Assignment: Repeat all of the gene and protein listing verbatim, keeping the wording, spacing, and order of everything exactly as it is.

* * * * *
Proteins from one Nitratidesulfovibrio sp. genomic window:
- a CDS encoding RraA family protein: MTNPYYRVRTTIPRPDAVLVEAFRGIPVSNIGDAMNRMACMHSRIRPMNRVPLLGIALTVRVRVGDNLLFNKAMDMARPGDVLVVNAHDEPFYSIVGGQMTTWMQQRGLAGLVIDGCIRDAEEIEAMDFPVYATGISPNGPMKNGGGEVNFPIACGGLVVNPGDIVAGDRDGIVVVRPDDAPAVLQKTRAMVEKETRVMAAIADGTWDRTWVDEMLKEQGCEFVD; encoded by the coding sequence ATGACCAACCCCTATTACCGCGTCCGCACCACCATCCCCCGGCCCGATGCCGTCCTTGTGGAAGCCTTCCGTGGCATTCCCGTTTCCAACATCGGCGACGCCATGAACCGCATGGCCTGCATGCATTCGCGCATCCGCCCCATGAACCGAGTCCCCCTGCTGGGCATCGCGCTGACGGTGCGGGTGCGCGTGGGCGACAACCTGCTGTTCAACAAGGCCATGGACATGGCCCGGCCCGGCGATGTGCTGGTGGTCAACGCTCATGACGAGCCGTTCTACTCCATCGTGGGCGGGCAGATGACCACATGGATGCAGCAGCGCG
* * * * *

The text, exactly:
Proteins from one Nitratidesulfovibrio sp. genomic window:
- a CDS encoding RraA family protein: MTNPYYRVRTTIPRPDAVLVEAFRGIPVSNIGDAMNRMACMHSRIRPMNRVPLLGIALTVRVRVGDNLLFNKAMDMARPGDVLVVNAHDEPFYSIVGGQMTTWMQQRGLAGLVIDGCIRDAEEIEAMDFPVYATGISPNGPMKNGGGEVNFPIACGGLVVNPGDIVAGDRDGIVVVRPDDAPAVLQKTRAMVEKETRVMAAIADGTWDRTWVDEMLKEQGCEFVD; encoded by the coding sequence ATGACCAACCCCTATTACCGCGTCCGCACCACCATCCCCCGGCCCGATGCCGTCCTTGTGGAAGCCTTCCGTGGCATTCCCGTTTCCAACATCGGCGACGCCATGAACCGCATGGCCTGCATGCATTCGCGCATCCGCCCCATGAACCGAGTCCCCCTGCTGGGCATCGCGCTGACGGTGCGGGTGCGCGTGGGCGACAACCTGCTGTTCAACAAGGCCATGGACATGGCCCGGCCCGGCGATGTGCTGGTGGTCAACGCTCATGACGAGCCGTTCTACTCCATCGTGGGCGGGCAGATGACCACATGGATGCAGCAGCGCG